Iím trying to balance my feelings of sympathy for teachers who did a good job for many years in the public school system and deserve to receive their retirement benefits with my feelings of anger over school districts like Schaumburg Township Elementary District 54 that gave their administrators exorbitant raises right before they retired, with the idea that taxpayers from outside their district would be responsible for footing the bill for these inflated pensions. Now District 54 has the gall to sue the state because after all they got their unethical contract in before the state changed the law to prohibit this outrageous practice.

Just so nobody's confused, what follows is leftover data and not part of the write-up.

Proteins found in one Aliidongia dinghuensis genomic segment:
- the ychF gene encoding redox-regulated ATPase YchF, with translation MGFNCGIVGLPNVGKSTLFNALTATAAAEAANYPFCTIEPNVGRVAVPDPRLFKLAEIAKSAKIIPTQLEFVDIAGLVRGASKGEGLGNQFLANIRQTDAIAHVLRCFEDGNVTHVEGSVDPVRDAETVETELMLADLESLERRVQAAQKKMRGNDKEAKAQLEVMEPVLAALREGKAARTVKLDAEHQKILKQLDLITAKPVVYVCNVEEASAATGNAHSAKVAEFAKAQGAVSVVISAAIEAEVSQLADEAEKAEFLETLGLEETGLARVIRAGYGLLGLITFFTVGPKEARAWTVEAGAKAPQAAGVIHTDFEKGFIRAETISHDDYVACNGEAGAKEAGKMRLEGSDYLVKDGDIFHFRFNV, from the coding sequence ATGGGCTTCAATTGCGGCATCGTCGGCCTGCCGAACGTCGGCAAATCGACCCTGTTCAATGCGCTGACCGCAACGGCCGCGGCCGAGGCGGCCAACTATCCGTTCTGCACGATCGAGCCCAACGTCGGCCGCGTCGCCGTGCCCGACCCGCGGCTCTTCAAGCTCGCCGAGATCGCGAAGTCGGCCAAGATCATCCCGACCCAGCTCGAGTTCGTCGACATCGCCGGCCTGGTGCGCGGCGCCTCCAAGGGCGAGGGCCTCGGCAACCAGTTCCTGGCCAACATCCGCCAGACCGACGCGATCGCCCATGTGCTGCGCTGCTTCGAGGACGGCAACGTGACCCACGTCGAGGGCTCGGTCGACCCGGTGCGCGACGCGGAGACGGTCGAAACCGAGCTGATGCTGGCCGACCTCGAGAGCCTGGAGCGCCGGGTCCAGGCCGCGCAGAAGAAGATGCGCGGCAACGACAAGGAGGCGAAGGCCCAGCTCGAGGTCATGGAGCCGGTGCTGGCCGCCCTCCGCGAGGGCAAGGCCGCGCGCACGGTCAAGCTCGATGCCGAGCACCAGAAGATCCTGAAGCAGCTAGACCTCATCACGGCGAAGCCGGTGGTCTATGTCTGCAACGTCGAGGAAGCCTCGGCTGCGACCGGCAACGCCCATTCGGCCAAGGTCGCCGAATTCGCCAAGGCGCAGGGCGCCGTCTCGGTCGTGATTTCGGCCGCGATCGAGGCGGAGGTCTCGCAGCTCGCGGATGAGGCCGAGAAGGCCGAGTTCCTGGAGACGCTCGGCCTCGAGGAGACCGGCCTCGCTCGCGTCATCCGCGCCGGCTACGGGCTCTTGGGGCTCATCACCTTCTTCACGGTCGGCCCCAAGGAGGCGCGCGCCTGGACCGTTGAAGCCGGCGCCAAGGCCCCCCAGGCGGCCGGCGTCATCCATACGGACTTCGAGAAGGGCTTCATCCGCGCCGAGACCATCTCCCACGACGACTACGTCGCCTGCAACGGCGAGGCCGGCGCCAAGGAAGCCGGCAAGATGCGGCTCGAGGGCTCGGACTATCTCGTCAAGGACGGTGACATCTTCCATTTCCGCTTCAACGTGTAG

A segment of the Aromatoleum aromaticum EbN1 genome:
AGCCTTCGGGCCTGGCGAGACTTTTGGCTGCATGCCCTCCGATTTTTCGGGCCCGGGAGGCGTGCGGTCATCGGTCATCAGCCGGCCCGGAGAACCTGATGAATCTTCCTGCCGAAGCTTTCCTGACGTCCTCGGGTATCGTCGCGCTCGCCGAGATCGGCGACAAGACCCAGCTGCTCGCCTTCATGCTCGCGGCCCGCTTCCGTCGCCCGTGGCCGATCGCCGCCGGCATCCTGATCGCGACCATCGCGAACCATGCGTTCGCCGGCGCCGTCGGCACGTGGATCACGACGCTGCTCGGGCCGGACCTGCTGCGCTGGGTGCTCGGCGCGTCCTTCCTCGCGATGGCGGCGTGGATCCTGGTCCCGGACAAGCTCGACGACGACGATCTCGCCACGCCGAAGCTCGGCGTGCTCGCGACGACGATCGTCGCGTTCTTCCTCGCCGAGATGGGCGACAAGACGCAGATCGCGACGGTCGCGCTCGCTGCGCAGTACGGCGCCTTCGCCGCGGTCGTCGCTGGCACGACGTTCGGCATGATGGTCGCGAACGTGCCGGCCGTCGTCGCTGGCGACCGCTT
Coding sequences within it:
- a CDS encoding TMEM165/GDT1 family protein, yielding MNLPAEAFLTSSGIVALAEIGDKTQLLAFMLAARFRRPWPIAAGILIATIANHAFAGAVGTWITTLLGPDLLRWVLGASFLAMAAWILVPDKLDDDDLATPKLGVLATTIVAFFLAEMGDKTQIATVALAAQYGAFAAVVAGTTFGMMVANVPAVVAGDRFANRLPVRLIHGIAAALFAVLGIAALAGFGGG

District 54 officials should be ashamed of themselves, but I doubt they are. School officials just point out the fact that other school districts were doing the same thing. They were all just cheating the taxpayers of Illinois. All of which makes it difficult to be sympathetic to the stream of letters from retired teachers complaining about the possible threat to their pension benefits. Perhaps teachers should not be lumped in with fat-cat administrators that received these huge raises before they retired (22 percent three years in a row from District 54); these administrators are receiving benefits equal to that of three or four teachers. We should pay teachers the benefits that we promised them, but we should not pay the increase in benefits to administrators or teachers who benefited from this unreasonable practice. These excessive benefits are not only going to cost us as taxpayers, they are going to take benefits away from the men and women that are teaching our children today and who are going to teach our children in the future.
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